Norfolk County Council: Lib Dems count out coalition

Bill Borrett Bill Borrett, the council leader before the election, lost the leadership poll by three votes

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Liberal Democrats elected to Norfolk County Council on 2 May have refused to go into coalition with Conservatives, who are the largest group.

The full council failed to elect a leader and parties have been in talks to find a suitable candidate.

Liberal Democrats have decided coalition would not be "satisfactory".

Conservative Bill Borrett, who lost the leadership ballot by three votes, said he was "disappointed" but would work for a solution before a vote on 24 May.

Lib Dem group leader Dr Marie Strong said: "We have taken time to look at the widest range of options available and will continue to do so.

"To serve Norfolk people in the best possible way and to undo what we regard as the democratic deficit of recent years all parties need to have the chance for their voices to be heard at Norfolk County Council.

"This will not we believe be served by a coalition."

Dr Strong is expecting criticism over the decision.

Major issues agreed

"This is both a complicated scenario and an incredibly important time for the entire county," she said.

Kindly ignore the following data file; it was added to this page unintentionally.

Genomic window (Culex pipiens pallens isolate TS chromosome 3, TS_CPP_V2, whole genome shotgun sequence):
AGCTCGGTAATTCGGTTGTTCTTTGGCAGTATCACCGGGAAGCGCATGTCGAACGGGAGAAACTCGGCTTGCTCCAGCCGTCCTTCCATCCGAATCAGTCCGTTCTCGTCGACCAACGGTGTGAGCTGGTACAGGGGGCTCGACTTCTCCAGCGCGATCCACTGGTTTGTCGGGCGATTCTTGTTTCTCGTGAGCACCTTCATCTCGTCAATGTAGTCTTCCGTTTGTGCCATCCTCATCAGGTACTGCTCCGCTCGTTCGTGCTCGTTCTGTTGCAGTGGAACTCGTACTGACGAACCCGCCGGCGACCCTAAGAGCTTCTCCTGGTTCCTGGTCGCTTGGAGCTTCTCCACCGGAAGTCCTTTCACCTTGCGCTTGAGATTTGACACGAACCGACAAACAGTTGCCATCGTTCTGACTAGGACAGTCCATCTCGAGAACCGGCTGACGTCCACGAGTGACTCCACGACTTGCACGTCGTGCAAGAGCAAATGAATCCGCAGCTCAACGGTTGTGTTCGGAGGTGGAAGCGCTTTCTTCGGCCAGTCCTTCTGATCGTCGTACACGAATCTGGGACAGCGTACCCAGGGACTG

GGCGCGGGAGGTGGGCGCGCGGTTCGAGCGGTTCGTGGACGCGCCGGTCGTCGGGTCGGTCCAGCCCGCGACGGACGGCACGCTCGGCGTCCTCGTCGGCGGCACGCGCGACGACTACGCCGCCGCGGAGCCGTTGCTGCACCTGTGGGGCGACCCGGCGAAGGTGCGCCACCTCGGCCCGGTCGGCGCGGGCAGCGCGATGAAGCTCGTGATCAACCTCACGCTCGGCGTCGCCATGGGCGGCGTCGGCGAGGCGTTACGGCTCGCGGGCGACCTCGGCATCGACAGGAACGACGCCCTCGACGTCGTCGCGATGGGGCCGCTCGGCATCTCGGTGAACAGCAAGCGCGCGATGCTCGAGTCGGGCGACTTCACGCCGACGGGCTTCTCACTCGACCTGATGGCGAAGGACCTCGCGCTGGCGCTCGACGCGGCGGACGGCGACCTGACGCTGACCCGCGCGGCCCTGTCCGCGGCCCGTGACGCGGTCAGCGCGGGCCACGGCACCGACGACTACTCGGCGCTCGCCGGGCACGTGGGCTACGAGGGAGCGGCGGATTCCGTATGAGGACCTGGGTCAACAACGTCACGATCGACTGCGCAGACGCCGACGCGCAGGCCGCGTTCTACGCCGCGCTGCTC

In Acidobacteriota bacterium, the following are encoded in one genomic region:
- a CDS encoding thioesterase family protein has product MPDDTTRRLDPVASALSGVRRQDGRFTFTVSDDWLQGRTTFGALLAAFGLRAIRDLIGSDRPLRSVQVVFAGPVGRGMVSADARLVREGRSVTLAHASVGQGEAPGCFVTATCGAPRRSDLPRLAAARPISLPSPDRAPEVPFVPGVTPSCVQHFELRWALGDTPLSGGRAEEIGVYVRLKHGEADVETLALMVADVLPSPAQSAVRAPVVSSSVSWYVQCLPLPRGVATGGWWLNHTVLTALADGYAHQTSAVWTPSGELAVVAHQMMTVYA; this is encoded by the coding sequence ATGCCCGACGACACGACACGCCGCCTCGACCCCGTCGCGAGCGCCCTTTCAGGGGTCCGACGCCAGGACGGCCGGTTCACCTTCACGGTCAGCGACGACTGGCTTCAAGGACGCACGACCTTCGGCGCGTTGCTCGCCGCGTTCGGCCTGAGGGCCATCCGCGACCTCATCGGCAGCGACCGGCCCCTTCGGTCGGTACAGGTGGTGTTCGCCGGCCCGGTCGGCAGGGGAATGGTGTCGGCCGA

"We intend to continue talking to all parties and all members to find the right way forward."

Mr Borrett said: "I am disappointed but will continue to talk to all the other parties but we cannot force anyone to go into coalition.

"During negotiations we had agreed to all they asked for so there were no major issues outstanding.

"But they have made up their minds."

The Conservatives have 40 members on the council but do not have overall control.

There are 44 opposition members and in the vote for a new leader the Conservative's only candidate Bill Borrett failed to get a majority.

Mr Borrett, who led the council before the election, lost the leadership vote by 43 to 40 - one person was absent.

Liberal Democrats had been expected to support Mr Borrett, who had been council leader since January, but were said to be unhappy about the Conservatives' continued support for a controversial incinerator planned for King's Lynn.

The 84 member council has 40 Conservatives, 15 UKIP, 14 Labour, 10 Liberal Democrats, four Green Party and one Independent.

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